For me, I felt invited the first time the gabbai at my college minyan checked to see that the women’s side was also done with the silent amidah (personal prayer) before telling the chazzan (cantor, or leader of services) to start the repetition. For others it might be moving the spot where the speech is given so that everyone has a clear view. It might mean having a bat mitzvah girl make kiddush (the blessing over the wine) or changing the nature of bar and bat mitzvahs so that they are both centered around a siyyum (a traditional celebration to commemorate completion of a section of Torah study) which is something both can do in entirety. It might mean speaking up and advising that all members of the shul above bar and bat mitzvah age should have a lulav and etrog rather than just the male “head of household.” For many shuls it might still be a change to have both sides of the mechitza dancing with the Torah. On the other hand when a shul decides to start hakafot (circling with the Torah) where only men can partake – that sends the message that women are not part of the celebrated community but in fact are the other. None of these small policy changes is controversial – but they all send a message that is either blatantly inclusive or exclusive.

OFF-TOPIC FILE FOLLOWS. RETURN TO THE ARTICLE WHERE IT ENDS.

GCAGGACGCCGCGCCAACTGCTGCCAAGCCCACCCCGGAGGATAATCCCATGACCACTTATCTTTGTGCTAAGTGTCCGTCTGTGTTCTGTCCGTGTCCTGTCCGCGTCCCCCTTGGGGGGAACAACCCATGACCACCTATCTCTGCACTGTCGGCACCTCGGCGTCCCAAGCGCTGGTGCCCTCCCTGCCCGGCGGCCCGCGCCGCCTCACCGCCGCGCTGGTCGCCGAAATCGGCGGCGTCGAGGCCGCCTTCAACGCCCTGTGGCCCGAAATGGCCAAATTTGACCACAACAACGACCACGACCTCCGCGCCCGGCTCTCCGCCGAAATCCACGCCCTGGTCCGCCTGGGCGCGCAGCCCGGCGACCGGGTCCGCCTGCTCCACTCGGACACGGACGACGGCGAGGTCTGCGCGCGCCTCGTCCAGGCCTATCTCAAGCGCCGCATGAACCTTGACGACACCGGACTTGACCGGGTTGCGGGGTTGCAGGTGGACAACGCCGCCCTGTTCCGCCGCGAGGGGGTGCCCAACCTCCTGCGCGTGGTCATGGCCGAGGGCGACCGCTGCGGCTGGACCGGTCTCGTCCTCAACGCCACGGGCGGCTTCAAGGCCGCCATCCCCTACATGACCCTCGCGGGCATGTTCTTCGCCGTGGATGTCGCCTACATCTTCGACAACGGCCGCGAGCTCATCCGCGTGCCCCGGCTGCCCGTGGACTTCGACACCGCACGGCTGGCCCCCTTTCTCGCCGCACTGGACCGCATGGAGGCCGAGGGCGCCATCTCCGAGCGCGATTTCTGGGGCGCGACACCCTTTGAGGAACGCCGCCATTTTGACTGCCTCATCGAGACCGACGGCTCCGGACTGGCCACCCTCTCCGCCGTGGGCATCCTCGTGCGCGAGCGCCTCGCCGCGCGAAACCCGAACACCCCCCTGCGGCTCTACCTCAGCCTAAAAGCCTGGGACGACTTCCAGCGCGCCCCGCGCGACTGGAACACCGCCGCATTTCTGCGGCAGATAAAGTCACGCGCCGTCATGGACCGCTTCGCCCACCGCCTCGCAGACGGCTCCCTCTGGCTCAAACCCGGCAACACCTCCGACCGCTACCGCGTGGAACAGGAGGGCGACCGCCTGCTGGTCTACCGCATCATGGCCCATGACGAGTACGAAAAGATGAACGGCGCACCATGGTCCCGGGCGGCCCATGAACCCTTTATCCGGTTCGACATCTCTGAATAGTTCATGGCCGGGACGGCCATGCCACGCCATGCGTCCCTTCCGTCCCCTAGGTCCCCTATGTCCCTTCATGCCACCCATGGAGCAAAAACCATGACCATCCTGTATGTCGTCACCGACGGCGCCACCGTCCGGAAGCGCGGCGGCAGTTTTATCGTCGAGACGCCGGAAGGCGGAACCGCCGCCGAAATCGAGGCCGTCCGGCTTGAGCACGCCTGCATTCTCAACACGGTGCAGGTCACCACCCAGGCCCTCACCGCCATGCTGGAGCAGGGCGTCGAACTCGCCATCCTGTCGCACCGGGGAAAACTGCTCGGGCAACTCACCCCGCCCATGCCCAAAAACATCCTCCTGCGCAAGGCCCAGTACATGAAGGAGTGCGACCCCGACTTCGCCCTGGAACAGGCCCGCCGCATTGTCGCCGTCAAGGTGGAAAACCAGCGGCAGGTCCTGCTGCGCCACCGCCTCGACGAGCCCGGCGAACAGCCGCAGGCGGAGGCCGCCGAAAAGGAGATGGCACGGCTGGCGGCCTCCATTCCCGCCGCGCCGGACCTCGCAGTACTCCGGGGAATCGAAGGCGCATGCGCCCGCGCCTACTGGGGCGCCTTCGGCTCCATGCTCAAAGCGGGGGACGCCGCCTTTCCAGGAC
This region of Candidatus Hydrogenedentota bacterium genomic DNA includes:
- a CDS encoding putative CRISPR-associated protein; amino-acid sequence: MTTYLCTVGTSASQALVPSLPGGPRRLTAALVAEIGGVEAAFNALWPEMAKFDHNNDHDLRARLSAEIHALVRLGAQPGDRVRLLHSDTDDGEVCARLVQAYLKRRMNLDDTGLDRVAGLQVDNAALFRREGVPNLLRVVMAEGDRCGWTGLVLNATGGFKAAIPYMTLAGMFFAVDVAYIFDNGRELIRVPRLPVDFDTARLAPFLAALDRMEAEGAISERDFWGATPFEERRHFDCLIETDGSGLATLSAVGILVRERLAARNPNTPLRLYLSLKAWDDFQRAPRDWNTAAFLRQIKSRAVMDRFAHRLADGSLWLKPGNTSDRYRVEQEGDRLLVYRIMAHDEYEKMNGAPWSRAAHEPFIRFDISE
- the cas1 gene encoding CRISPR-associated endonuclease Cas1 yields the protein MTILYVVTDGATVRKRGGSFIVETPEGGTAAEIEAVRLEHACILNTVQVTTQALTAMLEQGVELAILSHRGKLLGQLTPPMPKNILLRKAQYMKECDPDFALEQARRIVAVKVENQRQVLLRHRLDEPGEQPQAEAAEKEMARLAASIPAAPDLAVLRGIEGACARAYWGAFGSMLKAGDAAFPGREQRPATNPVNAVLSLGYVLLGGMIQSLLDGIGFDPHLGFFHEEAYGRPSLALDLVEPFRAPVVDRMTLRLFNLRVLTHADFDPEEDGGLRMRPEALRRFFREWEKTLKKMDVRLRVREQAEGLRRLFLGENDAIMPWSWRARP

We need to do something, our Rabbinic and community leadership needs to do something. I never told anyone about my tears until I became the Rebbitzin (rabbi’s wife) of my own shul and had a Rabbi who wanted to listen. I’m sure there are women and girls everywhere with their moments of tears in shul – many might not be in shul anymore at all. We need to reach out to them, to offer an ear for listening, to offer policy changes. Community leadership must take the first step though, for when you have pushed someone away, you cannot wait for them to ask for permission to come back – you must invite them with urgency.
Pronounced: baht MITZ-vuh, also bahs MITZ-vuh and baht meetz-VAH, Origin: Hebrew, Jewish rite of passage for a girl, observed at age 12 or 13.
Pronounced: MITZ-vuh or meetz-VAH, Origin: Hebrew, commandment, also used to mean good deed.
Pronounced: shool (oo as in cool), Origin: Yiddish, synagogue.
Pronounced: sue-KOTE, or SOOH-kuss (oo as in book), Origin: Hebrew, a harvest festival in which Jews eat inside temporary huts, falls in the Jewish month of Tishrei, which usually coincides with September or October.
Pronunced: TORE-uh, Origin: Hebrew, the Five Books of Moses.